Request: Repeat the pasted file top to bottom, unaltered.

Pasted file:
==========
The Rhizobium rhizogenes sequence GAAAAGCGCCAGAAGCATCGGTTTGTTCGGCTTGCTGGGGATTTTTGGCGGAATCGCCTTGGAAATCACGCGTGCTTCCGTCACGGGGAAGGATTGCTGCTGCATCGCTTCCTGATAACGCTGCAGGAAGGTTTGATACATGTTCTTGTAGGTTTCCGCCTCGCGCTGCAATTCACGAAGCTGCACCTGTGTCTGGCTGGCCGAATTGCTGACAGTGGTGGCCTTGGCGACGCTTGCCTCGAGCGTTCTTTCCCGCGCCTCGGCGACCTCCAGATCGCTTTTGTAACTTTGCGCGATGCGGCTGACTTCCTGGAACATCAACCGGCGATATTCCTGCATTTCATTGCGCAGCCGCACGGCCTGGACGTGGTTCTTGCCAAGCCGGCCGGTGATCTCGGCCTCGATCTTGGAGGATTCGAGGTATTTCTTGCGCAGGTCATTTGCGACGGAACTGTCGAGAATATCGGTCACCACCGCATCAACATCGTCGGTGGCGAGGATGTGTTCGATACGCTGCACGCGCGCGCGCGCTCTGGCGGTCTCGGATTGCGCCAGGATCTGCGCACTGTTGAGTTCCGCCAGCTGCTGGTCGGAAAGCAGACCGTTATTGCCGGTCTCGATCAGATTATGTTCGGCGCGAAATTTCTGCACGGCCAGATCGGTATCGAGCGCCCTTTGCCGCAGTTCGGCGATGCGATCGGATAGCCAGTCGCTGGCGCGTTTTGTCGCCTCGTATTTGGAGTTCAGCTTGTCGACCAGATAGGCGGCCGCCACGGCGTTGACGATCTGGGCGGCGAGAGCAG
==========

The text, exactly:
The Rhizobium rhizogenes sequence GAAAAGCGCCAGAAGCATCGGTTTGTTCGGCTTGCTGGGGATTTTTGGCGGAATCGCCTTGGAAATCACGCGTGCTTCCGTCACGGGGAAGGATTGCTGCTGCATCGCTTCCTGATAACGCTGCAGGAAGGTTTGATACATGTTCTTGTAGGTTTCCGCCTCGCGCTGCAATTCACGAAGCTGCACCTGTGTCTGGCTGGCCGAATTGCTGACAGTGGTGGCCTTGGCGACGCTTGCCTCGAGCGTTCTTTCCCGCGCCTCGGCGACCTCCAGATCGCTTTTGTAACTTTGCGCGATGCGGCTGACTTCCTGGAACATCAACCGGCGATATTCCTGCATTTCATTGCGCAGCCGCACGGCCTGGACGTGGTTCTTGCCAAGCCGGCCGGTGATCTCGGCCTCGATCTTGGAGGATTCGAGGTATTTCTTGCGCAGGTCATTTGCGACGGAACTGTCGAGAATATCGGTCACCACCGCATCAACATCGTCGGTGGCGAGGATGTGTTCGATACGCTGCACGCGCGCGCGCGCTCTGGCGGTCTCGGATTGCGCCAGGATCTGCGCACTGTTGAGTTCCGCCAGCTGCTGGTCGGAAAGCAGACCGTTATTGCCGGTCTCGATCAGATTATGTTCGGCGCGAAATTTCTGCACGGCCAGATCGGTATCGAGCGCCCTTTGCCGCAGTTCGGCGATGCGATCGGATAGCCAGTCGCTGGCGCGTTTTGTCGCCTCGTATTTGGAGTTCAGCTTGTCGACCAGATAGGCGGCCGCCACGGCGTTGACGATCTGGGCGGCGAGAGCAG